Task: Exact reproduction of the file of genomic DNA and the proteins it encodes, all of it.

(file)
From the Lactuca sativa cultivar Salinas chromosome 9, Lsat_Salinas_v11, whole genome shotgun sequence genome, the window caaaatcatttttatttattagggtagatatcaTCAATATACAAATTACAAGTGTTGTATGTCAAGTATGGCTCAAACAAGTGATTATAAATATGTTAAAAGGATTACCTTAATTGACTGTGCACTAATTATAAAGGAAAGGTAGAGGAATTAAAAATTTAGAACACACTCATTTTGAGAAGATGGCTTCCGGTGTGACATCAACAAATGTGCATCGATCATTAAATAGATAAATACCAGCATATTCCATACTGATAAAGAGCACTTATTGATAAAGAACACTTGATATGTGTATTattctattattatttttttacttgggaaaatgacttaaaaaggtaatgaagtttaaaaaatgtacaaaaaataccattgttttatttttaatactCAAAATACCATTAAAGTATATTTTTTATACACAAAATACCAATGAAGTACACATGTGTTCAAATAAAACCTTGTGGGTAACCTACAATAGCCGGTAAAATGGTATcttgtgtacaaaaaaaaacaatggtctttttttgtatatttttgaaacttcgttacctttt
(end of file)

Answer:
From the Lactuca sativa cultivar Salinas chromosome 9, Lsat_Salinas_v11, whole genome shotgun sequence genome, the window caaaatcatttttatttattagggtagatatcaTCAATATACAAATTACAAGTGTTGTATGTCAAGTATGGCTCAAACAAGTGATTATAAATATGTTAAAAGGATTACCTTAATTGACTGTGCACTAATTATAAAGGAAAGGTAGAGGAATTAAAAATTTAGAACACACTCATTTTGAGAAGATGGCTTCCGGTGTGACATCAACAAATGTGCATCGATCATTAAATAGATAAATACCAGCATATTCCATACTGATAAAGAGCACTTATTGATAAAGAACACTTGATATGTGTATTattctattattatttttttacttgggaaaatgacttaaaaaggtaatgaagtttaaaaaatgtacaaaaaataccattgttttatttttaatactCAAAATACCATTAAAGTATATTTTTTATACACAAAATACCAATGAAGTACACATGTGTTCAAATAAAACCTTGTGGGTAACCTACAATAGCCGGTAAAATGGTATcttgtgtacaaaaaaaaacaatggtctttttttgtatatttttgaaacttcgttacctttt